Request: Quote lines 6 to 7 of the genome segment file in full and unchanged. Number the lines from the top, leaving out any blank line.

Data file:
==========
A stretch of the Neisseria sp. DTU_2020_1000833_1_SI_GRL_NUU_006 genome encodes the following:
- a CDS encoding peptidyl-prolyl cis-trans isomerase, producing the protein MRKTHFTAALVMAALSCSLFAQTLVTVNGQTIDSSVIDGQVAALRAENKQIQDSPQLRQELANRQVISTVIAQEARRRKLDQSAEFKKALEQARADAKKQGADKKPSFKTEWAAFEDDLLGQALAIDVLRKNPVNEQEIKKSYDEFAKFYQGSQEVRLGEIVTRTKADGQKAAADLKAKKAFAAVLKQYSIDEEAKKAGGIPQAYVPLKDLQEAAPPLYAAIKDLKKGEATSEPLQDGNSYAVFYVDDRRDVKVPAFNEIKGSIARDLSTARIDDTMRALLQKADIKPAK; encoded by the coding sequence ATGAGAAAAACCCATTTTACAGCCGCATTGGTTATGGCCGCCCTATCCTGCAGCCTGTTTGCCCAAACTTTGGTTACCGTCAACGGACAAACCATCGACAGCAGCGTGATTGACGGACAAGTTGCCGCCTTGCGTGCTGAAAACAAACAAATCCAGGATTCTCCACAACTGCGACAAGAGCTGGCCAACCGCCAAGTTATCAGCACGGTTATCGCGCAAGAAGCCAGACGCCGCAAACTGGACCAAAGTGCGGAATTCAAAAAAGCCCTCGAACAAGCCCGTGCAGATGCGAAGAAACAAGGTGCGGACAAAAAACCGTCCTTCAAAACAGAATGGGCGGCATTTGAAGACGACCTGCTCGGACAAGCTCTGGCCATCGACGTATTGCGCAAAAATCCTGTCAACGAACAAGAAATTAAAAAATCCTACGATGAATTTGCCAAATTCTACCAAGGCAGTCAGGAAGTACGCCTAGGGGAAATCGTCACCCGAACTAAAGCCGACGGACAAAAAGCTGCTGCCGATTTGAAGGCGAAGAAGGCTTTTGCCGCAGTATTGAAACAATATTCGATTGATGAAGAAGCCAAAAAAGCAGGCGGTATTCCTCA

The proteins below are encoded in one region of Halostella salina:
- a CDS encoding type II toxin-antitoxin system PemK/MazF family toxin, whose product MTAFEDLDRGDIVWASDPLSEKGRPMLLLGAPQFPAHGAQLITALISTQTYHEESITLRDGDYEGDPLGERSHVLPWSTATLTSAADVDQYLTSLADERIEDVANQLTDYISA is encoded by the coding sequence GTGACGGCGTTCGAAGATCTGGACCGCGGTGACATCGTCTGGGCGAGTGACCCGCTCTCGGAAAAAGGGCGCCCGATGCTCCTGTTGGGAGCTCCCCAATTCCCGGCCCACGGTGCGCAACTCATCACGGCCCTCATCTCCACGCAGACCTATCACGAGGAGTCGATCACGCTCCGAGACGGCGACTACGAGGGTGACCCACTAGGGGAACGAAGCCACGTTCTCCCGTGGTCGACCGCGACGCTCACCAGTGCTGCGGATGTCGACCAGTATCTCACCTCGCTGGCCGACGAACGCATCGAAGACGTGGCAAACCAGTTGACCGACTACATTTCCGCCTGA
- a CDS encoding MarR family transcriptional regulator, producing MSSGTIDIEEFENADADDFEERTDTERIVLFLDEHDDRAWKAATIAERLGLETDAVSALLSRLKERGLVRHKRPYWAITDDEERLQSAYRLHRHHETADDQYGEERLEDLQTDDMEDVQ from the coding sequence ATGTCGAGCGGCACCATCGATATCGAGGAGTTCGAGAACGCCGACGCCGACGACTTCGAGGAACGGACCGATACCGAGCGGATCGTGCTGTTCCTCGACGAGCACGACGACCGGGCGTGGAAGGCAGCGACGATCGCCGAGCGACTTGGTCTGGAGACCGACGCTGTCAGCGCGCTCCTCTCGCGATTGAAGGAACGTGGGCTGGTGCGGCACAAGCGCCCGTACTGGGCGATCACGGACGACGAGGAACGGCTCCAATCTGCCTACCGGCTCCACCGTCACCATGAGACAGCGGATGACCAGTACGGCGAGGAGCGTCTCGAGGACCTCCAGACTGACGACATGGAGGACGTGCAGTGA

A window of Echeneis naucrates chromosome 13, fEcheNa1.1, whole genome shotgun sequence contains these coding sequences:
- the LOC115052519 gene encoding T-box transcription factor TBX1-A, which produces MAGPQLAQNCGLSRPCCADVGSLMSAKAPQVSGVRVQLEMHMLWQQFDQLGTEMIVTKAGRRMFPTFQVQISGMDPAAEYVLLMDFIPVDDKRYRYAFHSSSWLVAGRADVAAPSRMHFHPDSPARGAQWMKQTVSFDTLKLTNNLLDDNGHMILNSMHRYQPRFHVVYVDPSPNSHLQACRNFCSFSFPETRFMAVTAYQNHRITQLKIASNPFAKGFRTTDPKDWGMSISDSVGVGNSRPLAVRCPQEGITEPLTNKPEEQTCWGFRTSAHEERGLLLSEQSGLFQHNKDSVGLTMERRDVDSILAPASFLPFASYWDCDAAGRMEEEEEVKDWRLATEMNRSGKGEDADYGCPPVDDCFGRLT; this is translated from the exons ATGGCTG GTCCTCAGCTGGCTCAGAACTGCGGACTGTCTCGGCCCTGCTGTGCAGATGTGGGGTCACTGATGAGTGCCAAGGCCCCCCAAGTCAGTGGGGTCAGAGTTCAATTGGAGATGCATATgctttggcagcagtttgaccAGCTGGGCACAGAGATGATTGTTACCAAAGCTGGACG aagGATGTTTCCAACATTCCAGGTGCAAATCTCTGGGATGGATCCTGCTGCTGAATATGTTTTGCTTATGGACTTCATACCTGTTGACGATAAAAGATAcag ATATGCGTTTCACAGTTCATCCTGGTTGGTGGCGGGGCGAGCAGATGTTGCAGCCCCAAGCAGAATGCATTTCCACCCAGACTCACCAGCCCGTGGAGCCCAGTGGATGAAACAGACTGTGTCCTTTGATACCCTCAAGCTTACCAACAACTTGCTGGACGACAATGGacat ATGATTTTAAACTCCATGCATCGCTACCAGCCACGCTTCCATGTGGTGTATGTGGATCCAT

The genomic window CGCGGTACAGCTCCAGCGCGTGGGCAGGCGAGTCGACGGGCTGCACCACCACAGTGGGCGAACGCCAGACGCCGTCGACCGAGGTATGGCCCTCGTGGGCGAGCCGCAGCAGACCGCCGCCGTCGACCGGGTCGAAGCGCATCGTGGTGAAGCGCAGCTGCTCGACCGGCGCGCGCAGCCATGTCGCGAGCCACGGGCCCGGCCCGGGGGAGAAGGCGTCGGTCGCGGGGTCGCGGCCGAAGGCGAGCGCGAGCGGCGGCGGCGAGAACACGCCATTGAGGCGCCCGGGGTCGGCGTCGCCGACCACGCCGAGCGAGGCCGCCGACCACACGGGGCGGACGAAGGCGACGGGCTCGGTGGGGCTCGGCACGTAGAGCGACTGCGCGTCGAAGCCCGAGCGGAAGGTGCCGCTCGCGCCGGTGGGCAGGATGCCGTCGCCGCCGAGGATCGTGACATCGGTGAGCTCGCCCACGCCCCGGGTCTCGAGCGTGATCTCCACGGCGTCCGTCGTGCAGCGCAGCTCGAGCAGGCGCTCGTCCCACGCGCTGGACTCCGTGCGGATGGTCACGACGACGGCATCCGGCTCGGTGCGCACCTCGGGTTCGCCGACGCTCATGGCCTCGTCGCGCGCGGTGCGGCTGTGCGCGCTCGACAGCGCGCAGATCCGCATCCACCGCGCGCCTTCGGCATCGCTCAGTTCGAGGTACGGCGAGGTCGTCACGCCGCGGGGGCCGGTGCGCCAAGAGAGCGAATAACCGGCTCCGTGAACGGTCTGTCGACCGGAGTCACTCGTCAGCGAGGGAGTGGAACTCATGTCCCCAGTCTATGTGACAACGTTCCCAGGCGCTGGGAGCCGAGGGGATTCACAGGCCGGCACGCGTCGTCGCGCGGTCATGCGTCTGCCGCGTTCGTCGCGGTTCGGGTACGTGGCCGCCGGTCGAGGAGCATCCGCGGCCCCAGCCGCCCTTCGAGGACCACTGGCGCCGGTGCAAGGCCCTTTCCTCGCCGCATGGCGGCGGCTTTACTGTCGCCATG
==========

A window of Echeneis naucrates chromosome 13, fEcheNa1.1, whole genome shotgun sequence contains these coding sequences:
- the LOC115052519 gene encoding T-box transcription factor TBX1-A, which produces MAGPQLAQNCGLSRPCCADVGSLMSAKAPQVSGVRVQLEMHMLWQQFDQLGTEMIVTKAGRRMFPTFQVQISGMDPAAEYVLLMDFIPVDDKRYRYAFHSSSWLVAGRADVAAPSRMHFHPDSPARGAQWMKQTVSFDTLKLTNNLLDDNGHMILNSMHRYQPRFHVVYVDPSPNSHLQACRNFCSFSFPETRFMAVTAYQNHRITQLKIASNPFAKGFRTTDPKDWGMSISDSVGVGNSRPLAVRCPQEGITEPLTNKPEEQTCWGFRTSAHEERGLLLSEQSGLFQHNKDSVGLTMERRDVDSILAPASFLPFASYWDCDAAGRMEEEEEVKDWRLATEMNRSGKGEDADYGCPPVDDCFGRLT; this is translated from the exons ATGGCTG GTCCTCAGCTGGCTCAGAACTGCGGACTGTCTCGGCCCTGCTGTGCAGATGTGGGGTCACTGATGAGTGCCAAGGCCCCCCAAGTCAGTGGGGTCAGAGTTCAATTGGAGATGCATATgctttggcagcagtttgaccAGCTGGGCACAGAGATGATTGTTACCAAAGCTGGACG aagGATGTTTCCAACATTCCAGGTGCAAATCTCTGGGATGGATCCTGCTGCTGAATATGTTTTGCTTATGGACTTCATACCTGTTGACGATAAAAGATAcag ATATGCGTTTCACAGTTCATCCTGGTTGGTGGCGGGGCGAGCAGATGTTGCAGCCCCAAGCAGAATGCATTTCCACCCAGACTCACCAGCCCGTGGAGCCCAGTGGATGAAACAGACTGTGTCCTTTGATACCCTCAAGCTTACCAACAACTTGCTGGACGACAATGGacat ATGATTTTAAACTCCATGCATCGCTACCAGCCACGCTTCCATGTGGTGTATGTGGATCCAT